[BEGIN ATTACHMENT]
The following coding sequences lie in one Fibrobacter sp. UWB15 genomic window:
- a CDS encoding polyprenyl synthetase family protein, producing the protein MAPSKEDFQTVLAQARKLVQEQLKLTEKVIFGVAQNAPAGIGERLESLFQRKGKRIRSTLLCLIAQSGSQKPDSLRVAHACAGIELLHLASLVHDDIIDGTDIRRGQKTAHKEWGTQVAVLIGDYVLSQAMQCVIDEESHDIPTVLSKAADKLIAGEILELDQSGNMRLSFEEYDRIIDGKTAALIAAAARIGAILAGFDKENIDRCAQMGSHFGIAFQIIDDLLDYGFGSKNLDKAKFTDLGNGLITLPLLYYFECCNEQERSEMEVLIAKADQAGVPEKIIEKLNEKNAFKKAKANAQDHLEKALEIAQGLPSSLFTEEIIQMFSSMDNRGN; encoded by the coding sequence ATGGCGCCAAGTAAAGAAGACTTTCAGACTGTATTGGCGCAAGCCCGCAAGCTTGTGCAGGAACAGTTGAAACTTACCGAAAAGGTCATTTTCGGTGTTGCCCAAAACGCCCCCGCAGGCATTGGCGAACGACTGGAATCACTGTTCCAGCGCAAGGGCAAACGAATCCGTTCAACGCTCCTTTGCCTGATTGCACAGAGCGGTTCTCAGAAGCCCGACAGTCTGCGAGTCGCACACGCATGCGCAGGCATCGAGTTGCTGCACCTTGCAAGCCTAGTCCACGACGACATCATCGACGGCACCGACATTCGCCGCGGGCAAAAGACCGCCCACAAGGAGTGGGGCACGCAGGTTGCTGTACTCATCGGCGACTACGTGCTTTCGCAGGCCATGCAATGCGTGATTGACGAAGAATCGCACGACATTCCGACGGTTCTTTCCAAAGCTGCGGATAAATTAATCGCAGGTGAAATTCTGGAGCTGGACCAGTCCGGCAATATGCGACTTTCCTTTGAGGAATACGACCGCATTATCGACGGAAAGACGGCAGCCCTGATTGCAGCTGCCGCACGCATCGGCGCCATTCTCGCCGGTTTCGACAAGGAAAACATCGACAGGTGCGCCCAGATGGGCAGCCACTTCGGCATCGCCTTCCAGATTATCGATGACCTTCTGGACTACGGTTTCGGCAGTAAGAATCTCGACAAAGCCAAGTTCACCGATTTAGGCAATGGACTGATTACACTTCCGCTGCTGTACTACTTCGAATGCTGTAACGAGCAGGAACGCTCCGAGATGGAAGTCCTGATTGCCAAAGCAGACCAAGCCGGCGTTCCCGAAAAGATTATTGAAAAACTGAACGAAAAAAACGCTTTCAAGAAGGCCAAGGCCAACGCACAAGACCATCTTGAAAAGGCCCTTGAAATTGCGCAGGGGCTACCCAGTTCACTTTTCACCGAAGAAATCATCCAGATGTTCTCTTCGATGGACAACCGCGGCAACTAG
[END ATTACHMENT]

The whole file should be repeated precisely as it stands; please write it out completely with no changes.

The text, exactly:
The following coding sequences lie in one Fibrobacter sp. UWB15 genomic window:
- a CDS encoding polyprenyl synthetase family protein, producing the protein MAPSKEDFQTVLAQARKLVQEQLKLTEKVIFGVAQNAPAGIGERLESLFQRKGKRIRSTLLCLIAQSGSQKPDSLRVAHACAGIELLHLASLVHDDIIDGTDIRRGQKTAHKEWGTQVAVLIGDYVLSQAMQCVIDEESHDIPTVLSKAADKLIAGEILELDQSGNMRLSFEEYDRIIDGKTAALIAAAARIGAILAGFDKENIDRCAQMGSHFGIAFQIIDDLLDYGFGSKNLDKAKFTDLGNGLITLPLLYYFECCNEQERSEMEVLIAKADQAGVPEKIIEKLNEKNAFKKAKANAQDHLEKALEIAQGLPSSLFTEEIIQMFSSMDNRGN; encoded by the coding sequence ATGGCGCCAAGTAAAGAAGACTTTCAGACTGTATTGGCGCAAGCCCGCAAGCTTGTGCAGGAACAGTTGAAACTTACCGAAAAGGTCATTTTCGGTGTTGCCCAAAACGCCCCCGCAGGCATTGGCGAACGACTGGAATCACTGTTCCAGCGCAAGGGCAAACGAATCCGTTCAACGCTCCTTTGCCTGATTGCACAGAGCGGTTCTCAGAAGCCCGACAGTCTGCGAGTCGCACACGCATGCGCAGGCATCGAGTTGCTGCACCTTGCAAGCCTAGTCCACGACGACATCATCGACGGCACCGACATTCGCCGCGGGCAAAAGACCGCCCACAAGGAGTGGGGCACGCAGGTTGCTGTACTCATCGGCGACTACGTGCTTTCGCAGGCCATGCAATGCGTGATTGACGAAGAATCGCACGACATTCCGACGGTTCTTTCCAAAGCTGCGGATAAATTAATCGCAGGTGAAATTCTGGAGCTGGACCAGTCCGGCAATATGCGACTTTCCTTTGAGGAATACGACCGCATTATCGACGGAAAGACGGCAGCCCTGATTGCAGCTGCCGCACGCATCGGCGCCATTCTCGCCGGTTTCGACAAGGAAAACATCGACAGGTGCGCCCAGATGGGCAGCCACTTCGGCATCGCCTTCCAGATTATCGATGACCTTCTGGACTACGGTTTCGGCAGTAAGAATCTCGACAAAGCCAAGTTCACCGATTTAGGCAATGGACTGATTACACTTCCGCTGCTGTACTACTTCGAATGCTGTAACGAGCAGGAACGCTCCGAGATGGAAGTCCTGATTGCCAAAGCAGACCAAGCCGGCGTTCCCGAAAAGATTATTGAAAAACTGAACGAAAAAAACGCTTTCAAGAAGGCCAAGGCCAACGCACAAGACCATCTTGAAAAGGCCCTTGAAATTGCGCAGGGGCTACCCAGTTCACTTTTCACCGAAGAAATCATCCAGATGTTCTCTTCGATGGACAACCGCGGCAACTAG